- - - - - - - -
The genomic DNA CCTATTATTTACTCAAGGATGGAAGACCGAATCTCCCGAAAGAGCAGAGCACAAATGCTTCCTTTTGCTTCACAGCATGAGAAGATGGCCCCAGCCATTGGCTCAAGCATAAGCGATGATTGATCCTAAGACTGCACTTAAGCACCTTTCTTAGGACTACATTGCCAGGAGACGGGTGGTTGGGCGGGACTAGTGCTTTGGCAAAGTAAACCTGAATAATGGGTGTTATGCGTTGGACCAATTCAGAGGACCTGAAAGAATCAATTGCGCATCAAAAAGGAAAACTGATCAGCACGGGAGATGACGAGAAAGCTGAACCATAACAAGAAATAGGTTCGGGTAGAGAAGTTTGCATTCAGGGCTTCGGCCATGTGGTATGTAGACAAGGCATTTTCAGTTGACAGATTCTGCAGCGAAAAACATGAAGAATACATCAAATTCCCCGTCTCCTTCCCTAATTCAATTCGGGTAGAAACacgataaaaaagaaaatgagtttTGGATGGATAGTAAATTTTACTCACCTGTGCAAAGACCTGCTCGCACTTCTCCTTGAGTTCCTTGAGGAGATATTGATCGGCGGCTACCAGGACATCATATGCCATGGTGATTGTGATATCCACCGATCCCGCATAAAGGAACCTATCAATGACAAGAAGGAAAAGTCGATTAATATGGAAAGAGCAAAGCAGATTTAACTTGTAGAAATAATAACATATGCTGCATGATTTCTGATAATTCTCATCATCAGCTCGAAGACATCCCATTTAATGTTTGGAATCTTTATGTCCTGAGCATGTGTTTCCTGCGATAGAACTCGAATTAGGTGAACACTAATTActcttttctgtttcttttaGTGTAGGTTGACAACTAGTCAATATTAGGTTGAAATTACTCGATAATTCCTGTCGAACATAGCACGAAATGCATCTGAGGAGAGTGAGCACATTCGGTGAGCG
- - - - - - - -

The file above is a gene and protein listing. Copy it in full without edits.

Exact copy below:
The genomic DNA CCTATTATTTACTCAAGGATGGAAGACCGAATCTCCCGAAAGAGCAGAGCACAAATGCTTCCTTTTGCTTCACAGCATGAGAAGATGGCCCCAGCCATTGGCTCAAGCATAAGCGATGATTGATCCTAAGACTGCACTTAAGCACCTTTCTTAGGACTACATTGCCAGGAGACGGGTGGTTGGGCGGGACTAGTGCTTTGGCAAAGTAAACCTGAATAATGGGTGTTATGCGTTGGACCAATTCAGAGGACCTGAAAGAATCAATTGCGCATCAAAAAGGAAAACTGATCAGCACGGGAGATGACGAGAAAGCTGAACCATAACAAGAAATAGGTTCGGGTAGAGAAGTTTGCATTCAGGGCTTCGGCCATGTGGTATGTAGACAAGGCATTTTCAGTTGACAGATTCTGCAGCGAAAAACATGAAGAATACATCAAATTCCCCGTCTCCTTCCCTAATTCAATTCGGGTAGAAACacgataaaaaagaaaatgagtttTGGATGGATAGTAAATTTTACTCACCTGTGCAAAGACCTGCTCGCACTTCTCCTTGAGTTCCTTGAGGAGATATTGATCGGCGGCTACCAGGACATCATATGCCATGGTGATTGTGATATCCACCGATCCCGCATAAAGGAACCTATCAATGACAAGAAGGAAAAGTCGATTAATATGGAAAGAGCAAAGCAGATTTAACTTGTAGAAATAATAACATATGCTGCATGATTTCTGATAATTCTCATCATCAGCTCGAAGACATCCCATTTAATGTTTGGAATCTTTATGTCCTGAGCATGTGTTTCCTGCGATAGAACTCGAATTAGGTGAACACTAATTActcttttctgtttcttttaGTGTAGGTTGACAACTAGTCAATATTAGGTTGAAATTACTCGATAATTCCTGTCGAACATAGCACGAAATGCATCTGAGGAGAGTGAGCACATTCGGTGAGCG